I’ve been heavily preoccupied with writing for the past few days. My new column on the purpose of fiction is up at SF Signal, and it was both hard to write and consumed a lot of my time and brainpower. I am not a big fan of David Foster Wallace but his ideas about fiction are very stimulating. I spent a lot of time questioning my own motives and skills and goals in the process of writing it, especially as my list of projects grows and I get a clearer view of the course I have planned for this year. I am increasingly gaining confidence and fortitude with the column and this blog as the foundations for more projects, and I feel more inspired by this week’s column to keep forging ahead and writing more and more and more.
Writing is not hard for me, but allowing myself to write is. Writing is a struggle for most writers, but it’s easy to think that your struggle is unique. Fortunately, Joy Marchand wrote a great piece about this yesterday that was inspiring in a different way, one that is not just about the triumphs of writing, but the struggle between writing and not-writing, between confidence and despondency, all tangled up in the living of everyday life and in the idea of the self one uses to navigate that life. Writing is not easy, and by “writing” here I mean putting words on paper intentionally not for strictly utilitarian purposes but to be expressive and artistic. There are a lot of obstacles that can get in the way of that creativity, and one of the struggles of writing is to maneuver around or charge through those obstacles.
But you struggle to do it because you are infected by words. I got that impression very clearly from reading David Foster Wallace’s thoughts on writing. That really resonates for me because I start to feel ill when something (often, my own foolishness) keeps me from writing. The notion of connection, of the writer connecting to words, of the writer trying to connect with the reader, and the reader connecting to the words and creating something in their own mind that materializes some linkage to the world outside of their skull speaks to what makes writing so powerful to me. It’s connecting to the ailments of isolation and challenging by putting what moves and frightens you into words for others to experience.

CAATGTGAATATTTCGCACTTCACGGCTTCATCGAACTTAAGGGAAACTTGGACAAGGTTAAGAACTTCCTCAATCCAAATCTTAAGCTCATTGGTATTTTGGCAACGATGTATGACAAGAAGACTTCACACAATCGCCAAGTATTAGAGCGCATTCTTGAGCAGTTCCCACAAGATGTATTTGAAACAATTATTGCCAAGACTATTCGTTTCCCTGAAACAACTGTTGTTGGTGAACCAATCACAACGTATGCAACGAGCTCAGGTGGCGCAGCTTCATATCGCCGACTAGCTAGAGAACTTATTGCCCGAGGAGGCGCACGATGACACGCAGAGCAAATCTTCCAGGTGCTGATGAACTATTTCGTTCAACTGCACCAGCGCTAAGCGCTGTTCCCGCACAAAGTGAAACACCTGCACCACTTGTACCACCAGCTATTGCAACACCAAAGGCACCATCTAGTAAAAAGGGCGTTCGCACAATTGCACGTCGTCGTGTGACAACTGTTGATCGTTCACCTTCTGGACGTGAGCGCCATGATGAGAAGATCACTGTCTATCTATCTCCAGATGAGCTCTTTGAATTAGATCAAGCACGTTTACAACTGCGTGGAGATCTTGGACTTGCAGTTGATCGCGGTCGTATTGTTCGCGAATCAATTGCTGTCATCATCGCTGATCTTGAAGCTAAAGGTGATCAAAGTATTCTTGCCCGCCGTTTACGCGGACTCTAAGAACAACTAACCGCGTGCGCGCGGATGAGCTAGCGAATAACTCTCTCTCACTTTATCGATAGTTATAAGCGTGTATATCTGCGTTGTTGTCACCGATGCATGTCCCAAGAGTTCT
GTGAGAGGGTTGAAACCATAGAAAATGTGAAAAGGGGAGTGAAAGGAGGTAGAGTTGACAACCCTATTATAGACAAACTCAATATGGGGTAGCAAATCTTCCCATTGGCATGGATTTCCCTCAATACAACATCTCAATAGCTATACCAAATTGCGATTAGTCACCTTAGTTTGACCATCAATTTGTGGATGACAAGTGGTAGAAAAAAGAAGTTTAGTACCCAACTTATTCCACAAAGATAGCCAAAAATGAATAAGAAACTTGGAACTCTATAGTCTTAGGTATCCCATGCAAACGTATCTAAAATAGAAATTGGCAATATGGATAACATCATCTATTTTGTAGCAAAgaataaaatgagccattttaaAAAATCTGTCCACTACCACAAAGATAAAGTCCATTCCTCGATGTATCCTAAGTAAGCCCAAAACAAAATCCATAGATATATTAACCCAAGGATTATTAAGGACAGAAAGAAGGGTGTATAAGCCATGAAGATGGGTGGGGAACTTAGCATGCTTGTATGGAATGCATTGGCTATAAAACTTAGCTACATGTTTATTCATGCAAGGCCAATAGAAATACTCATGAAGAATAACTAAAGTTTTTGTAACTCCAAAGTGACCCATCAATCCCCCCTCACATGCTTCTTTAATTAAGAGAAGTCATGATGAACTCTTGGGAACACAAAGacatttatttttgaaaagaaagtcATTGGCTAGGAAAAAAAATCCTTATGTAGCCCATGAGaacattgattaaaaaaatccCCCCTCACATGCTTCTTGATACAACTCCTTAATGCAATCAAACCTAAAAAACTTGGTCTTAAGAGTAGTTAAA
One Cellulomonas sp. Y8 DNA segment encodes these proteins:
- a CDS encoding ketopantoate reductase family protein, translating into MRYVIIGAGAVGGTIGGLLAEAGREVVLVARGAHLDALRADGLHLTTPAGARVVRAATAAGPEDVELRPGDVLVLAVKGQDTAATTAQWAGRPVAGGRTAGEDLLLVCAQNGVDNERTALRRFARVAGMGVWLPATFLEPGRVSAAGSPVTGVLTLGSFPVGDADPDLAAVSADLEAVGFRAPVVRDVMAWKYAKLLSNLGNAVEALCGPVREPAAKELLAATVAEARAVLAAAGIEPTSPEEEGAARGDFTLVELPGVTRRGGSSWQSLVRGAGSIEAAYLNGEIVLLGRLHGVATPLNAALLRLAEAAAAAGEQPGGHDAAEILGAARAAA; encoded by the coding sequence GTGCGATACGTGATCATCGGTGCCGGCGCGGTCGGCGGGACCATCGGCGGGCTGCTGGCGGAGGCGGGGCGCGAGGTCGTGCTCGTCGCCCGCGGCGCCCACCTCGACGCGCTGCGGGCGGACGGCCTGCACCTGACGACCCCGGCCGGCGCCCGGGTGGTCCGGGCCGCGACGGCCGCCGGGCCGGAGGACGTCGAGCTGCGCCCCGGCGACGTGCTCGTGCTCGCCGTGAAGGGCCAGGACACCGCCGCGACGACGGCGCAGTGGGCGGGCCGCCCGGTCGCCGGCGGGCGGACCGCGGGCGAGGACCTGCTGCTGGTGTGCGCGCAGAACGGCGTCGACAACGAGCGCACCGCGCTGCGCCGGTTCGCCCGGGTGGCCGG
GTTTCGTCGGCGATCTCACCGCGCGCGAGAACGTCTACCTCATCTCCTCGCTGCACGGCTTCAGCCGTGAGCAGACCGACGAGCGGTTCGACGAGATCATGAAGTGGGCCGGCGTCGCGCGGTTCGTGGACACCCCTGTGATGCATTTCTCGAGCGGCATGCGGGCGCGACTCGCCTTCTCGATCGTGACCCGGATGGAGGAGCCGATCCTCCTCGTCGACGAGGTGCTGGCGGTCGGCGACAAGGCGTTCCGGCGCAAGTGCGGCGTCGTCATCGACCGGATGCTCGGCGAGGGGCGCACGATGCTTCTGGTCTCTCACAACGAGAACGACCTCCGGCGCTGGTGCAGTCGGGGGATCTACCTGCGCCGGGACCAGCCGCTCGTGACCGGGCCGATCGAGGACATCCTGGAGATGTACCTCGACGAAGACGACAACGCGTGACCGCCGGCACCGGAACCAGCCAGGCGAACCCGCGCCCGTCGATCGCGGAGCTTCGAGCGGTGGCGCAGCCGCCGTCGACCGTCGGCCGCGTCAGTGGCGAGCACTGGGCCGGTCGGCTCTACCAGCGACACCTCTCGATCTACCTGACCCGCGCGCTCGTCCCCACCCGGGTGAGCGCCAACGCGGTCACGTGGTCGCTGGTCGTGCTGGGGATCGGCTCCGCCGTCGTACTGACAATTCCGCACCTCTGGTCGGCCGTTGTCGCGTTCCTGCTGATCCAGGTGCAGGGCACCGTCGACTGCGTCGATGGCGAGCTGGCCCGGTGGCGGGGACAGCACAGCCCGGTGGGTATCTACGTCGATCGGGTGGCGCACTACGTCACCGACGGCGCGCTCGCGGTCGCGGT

I woke up at 4AM this morning unexpectedly, and at first I could not figure out why. I then realized that, for the first time, I have several pieces of writing that are in the process of being published (in magazines or online) that people have not yet seen. And that was bothering the crap out of me. I get antsy enough when a review or column is in process for a few days, and now I am at the point where I have work that is done but not in front of readers. And I felt a bit ill because that means they are unfinished; they are not being read. And, I think also for the first time, that made me want to get more writing out there in the hopes that through sheer weight of numbers something would get out there and assuage that feeling of bother.
It’s odd, but there you have it. That is part of what the infection of writing feels like to me.